Kentucky Att Gen Described as 'Black Man Absent of Black Sensibilities'

Univ of Louisville professor discusses former student Daniel Cameron 

Maria Boynton
September 23, 2020 - 9:09 pm
FRANKFORT, KY - SEPTEMBER 23: Kentucky AG Makes Announcement On Charges In Breonna Taylor's Death

(Photo Credit: Jon Cherry/Getty Images)

Kentucky Attorney General Daniel Cameron says he “followed the facts” in determining that no officers will be charged directly in the shooting death of Breonna Taylor. And, whereas many might think that because Cameron is black “there’s something legitimate” about the decision, University of Louisville Professor Dr. Ricky Jones says “don’t get fooled.”

Dr. Jones, a native of Atlanta, is the university’s Chairman of the Pan-African Studies Department. He says that Cameron is a former student. ”I taught that guy a class”, Jones says of Cameron, “and clearly he didn’t listen.”

Jones notes that Cameron is a self-described protégé of Republican Mitch McConnell, the U.S. Senate Majority Leader. Cameron, who at one time, served as McConnell’s legal counsel, is the first Republican to hold the office of Kentucky Attorney General in seven decades.  He’s also the first black candidate ever elected to the office.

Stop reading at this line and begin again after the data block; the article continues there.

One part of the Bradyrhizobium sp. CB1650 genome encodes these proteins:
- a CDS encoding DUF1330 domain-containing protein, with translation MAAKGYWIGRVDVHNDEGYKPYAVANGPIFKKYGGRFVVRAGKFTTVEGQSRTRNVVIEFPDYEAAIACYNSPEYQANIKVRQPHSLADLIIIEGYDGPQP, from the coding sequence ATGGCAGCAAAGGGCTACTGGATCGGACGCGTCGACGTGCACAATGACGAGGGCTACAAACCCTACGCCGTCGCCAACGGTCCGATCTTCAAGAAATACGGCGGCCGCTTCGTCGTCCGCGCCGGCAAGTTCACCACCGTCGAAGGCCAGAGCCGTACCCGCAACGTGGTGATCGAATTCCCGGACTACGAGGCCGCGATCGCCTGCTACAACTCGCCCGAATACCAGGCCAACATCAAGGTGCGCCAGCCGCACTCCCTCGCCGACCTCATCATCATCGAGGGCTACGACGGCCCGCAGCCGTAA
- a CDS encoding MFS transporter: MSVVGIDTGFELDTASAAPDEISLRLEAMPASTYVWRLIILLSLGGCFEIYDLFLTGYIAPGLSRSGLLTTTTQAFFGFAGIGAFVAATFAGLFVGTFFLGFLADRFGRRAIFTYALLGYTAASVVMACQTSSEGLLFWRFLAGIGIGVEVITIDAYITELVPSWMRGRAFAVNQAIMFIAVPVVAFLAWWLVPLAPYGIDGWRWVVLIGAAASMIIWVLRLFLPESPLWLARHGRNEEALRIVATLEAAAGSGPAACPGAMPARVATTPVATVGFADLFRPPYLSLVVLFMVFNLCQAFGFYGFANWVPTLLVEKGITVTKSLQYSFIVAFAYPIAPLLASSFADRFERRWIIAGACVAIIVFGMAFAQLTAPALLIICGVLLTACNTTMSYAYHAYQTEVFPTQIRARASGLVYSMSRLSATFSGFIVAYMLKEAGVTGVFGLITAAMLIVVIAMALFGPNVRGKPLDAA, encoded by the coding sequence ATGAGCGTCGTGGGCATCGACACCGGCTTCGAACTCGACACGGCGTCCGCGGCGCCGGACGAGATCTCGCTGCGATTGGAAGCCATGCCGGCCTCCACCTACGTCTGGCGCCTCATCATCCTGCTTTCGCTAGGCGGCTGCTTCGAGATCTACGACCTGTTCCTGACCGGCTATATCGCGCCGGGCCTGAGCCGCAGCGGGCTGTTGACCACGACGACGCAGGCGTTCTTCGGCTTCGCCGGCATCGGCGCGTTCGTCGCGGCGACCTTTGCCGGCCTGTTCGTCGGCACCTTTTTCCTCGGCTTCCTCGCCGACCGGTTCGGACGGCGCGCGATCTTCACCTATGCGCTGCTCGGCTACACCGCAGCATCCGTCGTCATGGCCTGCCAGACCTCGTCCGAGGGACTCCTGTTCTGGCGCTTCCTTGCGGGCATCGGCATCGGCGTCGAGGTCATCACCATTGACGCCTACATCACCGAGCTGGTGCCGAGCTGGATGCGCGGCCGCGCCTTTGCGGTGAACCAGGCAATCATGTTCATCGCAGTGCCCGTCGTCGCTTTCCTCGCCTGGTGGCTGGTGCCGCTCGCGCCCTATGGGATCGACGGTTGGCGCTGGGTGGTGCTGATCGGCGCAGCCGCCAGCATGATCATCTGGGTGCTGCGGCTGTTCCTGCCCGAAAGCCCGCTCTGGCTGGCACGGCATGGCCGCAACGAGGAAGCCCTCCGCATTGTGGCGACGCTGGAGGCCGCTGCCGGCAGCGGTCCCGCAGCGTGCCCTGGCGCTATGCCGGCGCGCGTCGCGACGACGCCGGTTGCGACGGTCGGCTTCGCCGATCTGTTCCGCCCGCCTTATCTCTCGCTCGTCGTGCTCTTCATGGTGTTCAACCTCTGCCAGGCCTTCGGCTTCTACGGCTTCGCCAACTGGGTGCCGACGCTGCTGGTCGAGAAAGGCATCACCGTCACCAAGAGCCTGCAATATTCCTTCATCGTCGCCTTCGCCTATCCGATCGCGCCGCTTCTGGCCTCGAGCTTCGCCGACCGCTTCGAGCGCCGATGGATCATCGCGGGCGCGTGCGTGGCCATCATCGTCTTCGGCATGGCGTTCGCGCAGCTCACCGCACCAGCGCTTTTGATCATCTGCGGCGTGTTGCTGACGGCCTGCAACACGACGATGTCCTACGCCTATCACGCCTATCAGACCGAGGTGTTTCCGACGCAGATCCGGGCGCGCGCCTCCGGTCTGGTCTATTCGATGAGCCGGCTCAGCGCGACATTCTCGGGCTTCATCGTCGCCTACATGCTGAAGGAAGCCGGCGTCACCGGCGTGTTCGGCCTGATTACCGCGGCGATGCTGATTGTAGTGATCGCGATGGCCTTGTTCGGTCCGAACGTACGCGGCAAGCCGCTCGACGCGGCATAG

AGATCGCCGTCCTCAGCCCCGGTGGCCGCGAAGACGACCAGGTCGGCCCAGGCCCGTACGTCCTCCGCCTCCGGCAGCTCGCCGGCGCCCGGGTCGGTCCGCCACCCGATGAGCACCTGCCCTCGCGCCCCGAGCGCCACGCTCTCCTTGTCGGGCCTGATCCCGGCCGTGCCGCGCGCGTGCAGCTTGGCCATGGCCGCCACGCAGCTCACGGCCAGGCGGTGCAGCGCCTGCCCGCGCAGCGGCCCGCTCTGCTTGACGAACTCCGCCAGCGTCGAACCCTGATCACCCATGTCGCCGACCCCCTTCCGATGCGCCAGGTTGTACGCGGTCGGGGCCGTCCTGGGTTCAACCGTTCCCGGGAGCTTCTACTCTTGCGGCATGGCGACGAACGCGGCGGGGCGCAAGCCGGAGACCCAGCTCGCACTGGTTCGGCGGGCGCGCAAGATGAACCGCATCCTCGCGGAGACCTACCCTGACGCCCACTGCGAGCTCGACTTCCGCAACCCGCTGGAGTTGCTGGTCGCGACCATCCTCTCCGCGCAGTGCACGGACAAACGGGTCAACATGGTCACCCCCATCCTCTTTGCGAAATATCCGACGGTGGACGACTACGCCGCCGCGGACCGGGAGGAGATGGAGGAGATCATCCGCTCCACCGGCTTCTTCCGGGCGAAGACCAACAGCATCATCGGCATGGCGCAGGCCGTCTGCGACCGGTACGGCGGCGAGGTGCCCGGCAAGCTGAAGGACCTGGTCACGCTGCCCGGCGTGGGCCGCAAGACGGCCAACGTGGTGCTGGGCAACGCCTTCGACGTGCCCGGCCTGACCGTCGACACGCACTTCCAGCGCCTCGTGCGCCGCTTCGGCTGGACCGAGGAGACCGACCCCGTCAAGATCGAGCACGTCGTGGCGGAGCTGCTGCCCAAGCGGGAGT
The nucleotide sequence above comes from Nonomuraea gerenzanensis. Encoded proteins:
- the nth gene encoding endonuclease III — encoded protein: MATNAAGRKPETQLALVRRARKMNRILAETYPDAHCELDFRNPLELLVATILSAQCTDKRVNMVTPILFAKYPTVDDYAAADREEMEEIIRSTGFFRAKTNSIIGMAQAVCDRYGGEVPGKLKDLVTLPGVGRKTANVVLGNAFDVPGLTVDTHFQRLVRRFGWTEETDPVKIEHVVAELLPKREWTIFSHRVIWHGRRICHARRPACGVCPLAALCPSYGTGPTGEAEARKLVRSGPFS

LOUISVILLE, KY - SEPTEMBER 21: Tamika Palmer, mother of Breonna Taylor, poses for a portrait in front of a mural of her daughter at Jefferson Square park on September 21, 2020 in Louisville, Kentucky.
(Photo Credit: Jon Cherry/Getty Images)

Cameron announced Wednesday that two of the police officers were justified when they burst inside Taylor’s Louisville apartment in March prompting a shooting that ended with Taylor dead. A third officer will face charges for putting the lives of Taylor’s neighbors in danger, but not for Taylor’s death.

Days before making the grand jury decision public, the City of Louisville announced a $12 million settlement with Taylor’s family.

“We are seeing time and time again” says Jones “the law does not apply to black people in the same way it applies to white people.”  Jones, who grew up in southwest Atlanta in the old Carver Homes housing projects, says “the goal post will be moved, people will change the rules as they go along and they will consistently justify black people being killed by agents of the state.”